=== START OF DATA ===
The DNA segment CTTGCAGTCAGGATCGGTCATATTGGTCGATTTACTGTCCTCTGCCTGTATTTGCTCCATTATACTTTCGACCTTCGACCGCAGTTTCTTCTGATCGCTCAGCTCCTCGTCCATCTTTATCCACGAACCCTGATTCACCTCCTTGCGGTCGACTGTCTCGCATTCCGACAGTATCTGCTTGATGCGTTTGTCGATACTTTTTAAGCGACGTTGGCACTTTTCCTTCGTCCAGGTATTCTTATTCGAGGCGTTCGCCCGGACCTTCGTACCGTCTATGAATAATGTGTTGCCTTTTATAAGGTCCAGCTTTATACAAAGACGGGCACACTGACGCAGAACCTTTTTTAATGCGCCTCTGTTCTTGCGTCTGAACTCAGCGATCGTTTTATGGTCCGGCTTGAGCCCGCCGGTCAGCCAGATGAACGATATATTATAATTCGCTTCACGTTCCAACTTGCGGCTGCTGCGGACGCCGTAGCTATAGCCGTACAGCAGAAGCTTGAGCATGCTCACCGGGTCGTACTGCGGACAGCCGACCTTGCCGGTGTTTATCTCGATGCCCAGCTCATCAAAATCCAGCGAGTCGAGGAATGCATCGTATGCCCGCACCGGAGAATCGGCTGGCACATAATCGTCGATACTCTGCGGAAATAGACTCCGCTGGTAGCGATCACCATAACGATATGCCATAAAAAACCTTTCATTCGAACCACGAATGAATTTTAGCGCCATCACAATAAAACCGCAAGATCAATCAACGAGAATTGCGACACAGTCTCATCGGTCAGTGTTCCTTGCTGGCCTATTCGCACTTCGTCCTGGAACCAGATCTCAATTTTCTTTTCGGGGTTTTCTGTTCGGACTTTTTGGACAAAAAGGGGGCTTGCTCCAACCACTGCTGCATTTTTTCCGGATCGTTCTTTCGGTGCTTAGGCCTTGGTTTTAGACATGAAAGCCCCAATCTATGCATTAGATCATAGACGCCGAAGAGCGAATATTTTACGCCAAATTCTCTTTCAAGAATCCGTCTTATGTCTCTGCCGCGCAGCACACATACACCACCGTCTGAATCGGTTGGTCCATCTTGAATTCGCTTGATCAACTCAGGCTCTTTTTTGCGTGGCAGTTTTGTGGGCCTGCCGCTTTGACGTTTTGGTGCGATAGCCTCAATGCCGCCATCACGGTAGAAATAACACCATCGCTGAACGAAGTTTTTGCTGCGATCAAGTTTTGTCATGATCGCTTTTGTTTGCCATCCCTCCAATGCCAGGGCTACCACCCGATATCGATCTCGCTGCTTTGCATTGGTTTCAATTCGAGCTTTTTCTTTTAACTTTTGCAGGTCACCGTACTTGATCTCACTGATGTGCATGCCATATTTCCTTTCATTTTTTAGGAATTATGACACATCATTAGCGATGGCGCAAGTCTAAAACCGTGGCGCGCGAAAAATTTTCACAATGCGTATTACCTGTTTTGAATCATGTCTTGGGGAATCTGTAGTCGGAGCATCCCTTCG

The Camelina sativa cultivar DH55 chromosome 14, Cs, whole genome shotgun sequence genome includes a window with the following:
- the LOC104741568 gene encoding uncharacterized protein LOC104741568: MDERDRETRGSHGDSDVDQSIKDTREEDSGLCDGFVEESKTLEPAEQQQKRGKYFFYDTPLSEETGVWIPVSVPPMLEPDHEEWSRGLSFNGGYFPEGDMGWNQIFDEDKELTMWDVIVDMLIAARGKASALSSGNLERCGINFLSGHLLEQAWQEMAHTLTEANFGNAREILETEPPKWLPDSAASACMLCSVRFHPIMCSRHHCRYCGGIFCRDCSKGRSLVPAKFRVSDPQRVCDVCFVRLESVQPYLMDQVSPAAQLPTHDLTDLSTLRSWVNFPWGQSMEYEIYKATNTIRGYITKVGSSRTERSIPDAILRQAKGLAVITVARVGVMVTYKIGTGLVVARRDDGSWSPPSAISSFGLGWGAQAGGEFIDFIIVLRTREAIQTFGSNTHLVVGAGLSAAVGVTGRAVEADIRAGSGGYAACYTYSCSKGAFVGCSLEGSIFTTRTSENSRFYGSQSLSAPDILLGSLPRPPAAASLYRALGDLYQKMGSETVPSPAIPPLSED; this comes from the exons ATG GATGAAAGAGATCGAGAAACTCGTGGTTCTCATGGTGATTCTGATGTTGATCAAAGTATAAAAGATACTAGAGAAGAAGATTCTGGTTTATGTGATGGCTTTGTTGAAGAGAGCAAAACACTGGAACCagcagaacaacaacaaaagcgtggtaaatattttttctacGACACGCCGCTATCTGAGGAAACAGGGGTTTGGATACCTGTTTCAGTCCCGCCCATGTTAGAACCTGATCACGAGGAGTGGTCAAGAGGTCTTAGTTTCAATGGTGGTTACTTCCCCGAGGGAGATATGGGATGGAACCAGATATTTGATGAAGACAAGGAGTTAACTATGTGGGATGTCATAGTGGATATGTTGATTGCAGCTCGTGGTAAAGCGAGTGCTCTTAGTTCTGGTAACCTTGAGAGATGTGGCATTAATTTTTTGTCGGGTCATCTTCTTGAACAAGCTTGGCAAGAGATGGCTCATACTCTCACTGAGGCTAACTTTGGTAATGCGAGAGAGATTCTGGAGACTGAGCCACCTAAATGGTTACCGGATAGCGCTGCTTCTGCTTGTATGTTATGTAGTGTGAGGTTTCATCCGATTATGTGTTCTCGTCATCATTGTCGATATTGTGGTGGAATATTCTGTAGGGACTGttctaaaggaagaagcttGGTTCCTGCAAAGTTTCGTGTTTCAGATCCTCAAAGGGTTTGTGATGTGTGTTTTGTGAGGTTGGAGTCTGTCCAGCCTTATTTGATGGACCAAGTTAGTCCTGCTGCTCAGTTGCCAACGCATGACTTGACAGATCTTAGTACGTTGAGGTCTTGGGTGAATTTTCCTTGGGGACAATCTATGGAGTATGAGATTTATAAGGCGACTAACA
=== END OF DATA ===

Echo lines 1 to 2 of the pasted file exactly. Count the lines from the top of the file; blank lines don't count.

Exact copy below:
The DNA segment CTTGCAGTCAGGATCGGTCATATTGGTCGATTTACTGTCCTCTGCCTGTATTTGCTCCATTATACTTTCGACCTTCGACCGCAGTTTCTTCTGATCGCTCAGCTCCTCGTCCATCTTTATCCACGAACCCTGATTCACCTCCTTGCGGTCGACTGTCTCGCATTCCGACAGTATCTGCTTGATGCGTTTGTCGATACTTTTTAAGCGACGTTGGCACTTTTCCTTCGTCCAGGTATTCTTATTCGAGGCGTTCGCCCGGACCTTCGTACCGTCTATGAATAATGTGTTGCCTTTTATAAGGTCCAGCTTTATACAAAGACGGGCACACTGACGCAGAACCTTTTTTAATGCGCCTCTGTTCTTGCGTCTGAACTCAGCGATCGTTTTATGGTCCGGCTTGAGCCCGCCGGTCAGCCAGATGAACGATATATTATAATTCGCTTCACGTTCCAACTTGCGGCTGCTGCGGACGCCGTAGCTATAGCCGTACAGCAGAAGCTTGAGCATGCTCACCGGGTCGTACTGCGGACAGCCGACCTTGCCGGTGTTTATCTCGATGCCCAGCTCATCAAAATCCAGCGAGTCGAGGAATGCATCGTATGCCCGCACCGGAGAATCGGCTGGCACATAATCGTCGATACTCTGCGGAAATAGACTCCGCTGGTAGCGATCACCATAACGATATGCCATAAAAAACCTTTCATTCGAACCACGAATGAATTTTAGCGCCATCACAATAAAACCGCAAGATCAATCAACGAGAATTGCGACACAGTCTCATCGGTCAGTGTTCCTTGCTGGCCTATTCGCACTTCGTCCTGGAACCAGATCTCAATTTTCTTTTCGGGGTTTTCTGTTCGGACTTTTTGGACAAAAAGGGGGCTTGCTCCAACCACTGCTGCATTTTTTCCGGATCGTTCTTTCGGTGCTTAGGCCTTGGTTTTAGACATGAAAGCCCCAATCTATGCATTAGATCATAGACGCCGAAGAGCGAATATTTTACGCCAAATTCTCTTTCAAGAATCCGTCTTATGTCTCTGCCGCGCAGCACACATACACCACCGTCTGAATCGGTTGGTCCATCTTGAATTCGCTTGATCAACTCAGGCTCTTTTTTGCGTGGCAGTTTTGTGGGCCTGCCGCTTTGACGTTTTGGTGCGATAGCCTCAATGCCGCCATCACGGTAGAAATAACACCATCGCTGAACGAAGTTTTTGCTGCGATCAAGTTTTGTCATGATCGCTTTTGTTTGCCATCCCTCCAATGCCAGGGCTACCACCCGATATCGATCTCGCTGCTTTGCATTGGTTTCAATTCGAGCTTTTTCTTTTAACTTTTGCAGGTCACCGTACTTGATCTCACTGATGTGCATGCCATATTTCCTTTCATTTTTTAGGAATTATGACACATCATTAGCGATGGCGCAAGTCTAAAACCGTGGCGCGCGAAAAATTTTCACAATGCGTATTACCTGTTTTGAATCATGTCTTGGGGAATCTGTAGTCGGAGCATCCCTTCG

The Camelina sativa cultivar DH55 chromosome 14, Cs, whole genome shotgun sequence genome includes a window with the following: